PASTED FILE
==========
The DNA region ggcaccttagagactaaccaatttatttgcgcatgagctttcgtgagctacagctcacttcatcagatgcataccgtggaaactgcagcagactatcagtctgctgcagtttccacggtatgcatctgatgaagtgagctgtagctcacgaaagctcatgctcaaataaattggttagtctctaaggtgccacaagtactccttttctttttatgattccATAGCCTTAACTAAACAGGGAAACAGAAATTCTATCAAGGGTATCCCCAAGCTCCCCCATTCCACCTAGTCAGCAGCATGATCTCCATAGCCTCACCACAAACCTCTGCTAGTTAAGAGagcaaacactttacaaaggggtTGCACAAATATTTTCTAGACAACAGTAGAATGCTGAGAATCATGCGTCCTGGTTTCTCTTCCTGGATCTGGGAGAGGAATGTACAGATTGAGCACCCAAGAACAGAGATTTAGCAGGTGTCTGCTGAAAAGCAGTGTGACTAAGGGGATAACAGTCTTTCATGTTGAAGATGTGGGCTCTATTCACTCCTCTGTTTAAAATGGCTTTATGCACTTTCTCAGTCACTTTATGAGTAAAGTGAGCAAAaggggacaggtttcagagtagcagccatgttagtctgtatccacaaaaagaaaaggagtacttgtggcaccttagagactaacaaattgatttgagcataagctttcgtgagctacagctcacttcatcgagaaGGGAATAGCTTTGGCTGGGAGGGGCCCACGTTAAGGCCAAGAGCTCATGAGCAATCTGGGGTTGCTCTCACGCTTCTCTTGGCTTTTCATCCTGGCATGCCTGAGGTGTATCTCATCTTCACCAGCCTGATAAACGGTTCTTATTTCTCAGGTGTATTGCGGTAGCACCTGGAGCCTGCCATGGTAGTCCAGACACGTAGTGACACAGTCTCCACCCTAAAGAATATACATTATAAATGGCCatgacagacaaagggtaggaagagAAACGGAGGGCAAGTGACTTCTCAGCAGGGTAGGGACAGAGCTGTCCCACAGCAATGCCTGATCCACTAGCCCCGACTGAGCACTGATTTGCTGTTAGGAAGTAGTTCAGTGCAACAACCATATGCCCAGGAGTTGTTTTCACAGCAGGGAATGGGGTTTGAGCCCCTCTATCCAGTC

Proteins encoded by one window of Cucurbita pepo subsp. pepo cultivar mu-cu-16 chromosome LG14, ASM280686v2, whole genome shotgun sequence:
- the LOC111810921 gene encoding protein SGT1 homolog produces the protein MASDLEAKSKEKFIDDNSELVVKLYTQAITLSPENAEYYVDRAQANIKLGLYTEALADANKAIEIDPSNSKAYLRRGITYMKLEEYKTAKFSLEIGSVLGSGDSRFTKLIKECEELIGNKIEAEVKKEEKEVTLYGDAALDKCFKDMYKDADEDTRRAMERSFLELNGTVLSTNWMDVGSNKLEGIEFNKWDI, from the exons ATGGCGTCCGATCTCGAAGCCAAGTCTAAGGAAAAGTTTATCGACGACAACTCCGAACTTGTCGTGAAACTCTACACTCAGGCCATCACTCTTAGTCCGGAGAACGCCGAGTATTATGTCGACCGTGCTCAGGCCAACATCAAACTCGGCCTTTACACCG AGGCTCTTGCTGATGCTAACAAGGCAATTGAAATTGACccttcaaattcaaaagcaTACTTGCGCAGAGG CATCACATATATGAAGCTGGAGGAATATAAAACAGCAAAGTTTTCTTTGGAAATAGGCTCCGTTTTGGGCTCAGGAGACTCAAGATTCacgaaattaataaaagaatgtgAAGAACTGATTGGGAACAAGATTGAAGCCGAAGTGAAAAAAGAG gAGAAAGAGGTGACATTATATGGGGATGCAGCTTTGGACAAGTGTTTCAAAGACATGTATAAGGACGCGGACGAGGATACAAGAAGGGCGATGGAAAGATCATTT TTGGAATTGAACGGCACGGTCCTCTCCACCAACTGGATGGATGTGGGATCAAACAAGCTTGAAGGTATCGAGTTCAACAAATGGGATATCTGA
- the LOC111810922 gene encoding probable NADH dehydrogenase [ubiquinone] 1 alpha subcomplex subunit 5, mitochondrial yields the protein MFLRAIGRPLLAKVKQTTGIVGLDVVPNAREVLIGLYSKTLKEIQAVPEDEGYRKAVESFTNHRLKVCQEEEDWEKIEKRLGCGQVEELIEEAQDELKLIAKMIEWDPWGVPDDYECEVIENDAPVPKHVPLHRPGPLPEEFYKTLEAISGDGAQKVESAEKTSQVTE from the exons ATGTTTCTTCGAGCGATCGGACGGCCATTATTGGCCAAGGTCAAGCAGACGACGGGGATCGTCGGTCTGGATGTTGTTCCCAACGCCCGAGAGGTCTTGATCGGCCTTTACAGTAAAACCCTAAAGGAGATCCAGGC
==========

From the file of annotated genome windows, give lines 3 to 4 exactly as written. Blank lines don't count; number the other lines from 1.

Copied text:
- the LOC111810921 gene encoding protein SGT1 homolog produces the protein MASDLEAKSKEKFIDDNSELVVKLYTQAITLSPENAEYYVDRAQANIKLGLYTEALADANKAIEIDPSNSKAYLRRGITYMKLEEYKTAKFSLEIGSVLGSGDSRFTKLIKECEELIGNKIEAEVKKEEKEVTLYGDAALDKCFKDMYKDADEDTRRAMERSFLELNGTVLSTNWMDVGSNKLEGIEFNKWDI, from the exons ATGGCGTCCGATCTCGAAGCCAAGTCTAAGGAAAAGTTTATCGACGACAACTCCGAACTTGTCGTGAAACTCTACACTCAGGCCATCACTCTTAGTCCGGAGAACGCCGAGTATTATGTCGACCGTGCTCAGGCCAACATCAAACTCGGCCTTTACACCG AGGCTCTTGCTGATGCTAACAAGGCAATTGAAATTGACccttcaaattcaaaagcaTACTTGCGCAGAGG CATCACATATATGAAGCTGGAGGAATATAAAACAGCAAAGTTTTCTTTGGAAATAGGCTCCGTTTTGGGCTCAGGAGACTCAAGATTCacgaaattaataaaagaatgtgAAGAACTGATTGGGAACAAGATTGAAGCCGAAGTGAAAAAAGAG gAGAAAGAGGTGACATTATATGGGGATGCAGCTTTGGACAAGTGTTTCAAAGACATGTATAAGGACGCGGACGAGGATACAAGAAGGGCGATGGAAAGATCATTT TTGGAATTGAACGGCACGGTCCTCTCCACCAACTGGATGGATGTGGGATCAAACAAGCTTGAAGGTATCGAGTTCAACAAATGGGATATCTGA
- the LOC111810922 gene encoding probable NADH dehydrogenase [ubiquinone] 1 alpha subcomplex subunit 5, mitochondrial yields the protein MFLRAIGRPLLAKVKQTTGIVGLDVVPNAREVLIGLYSKTLKEIQAVPEDEGYRKAVESFTNHRLKVCQEEEDWEKIEKRLGCGQVEELIEEAQDELKLIAKMIEWDPWGVPDDYECEVIENDAPVPKHVPLHRPGPLPEEFYKTLEAISGDGAQKVESAEKTSQVTE from the exons ATGTTTCTTCGAGCGATCGGACGGCCATTATTGGCCAAGGTCAAGCAGACGACGGGGATCGTCGGTCTGGATGTTGTTCCCAACGCCCGAGAGGTCTTGATCGGCCTTTACAGTAAAACCCTAAAGGAGATCCAGGC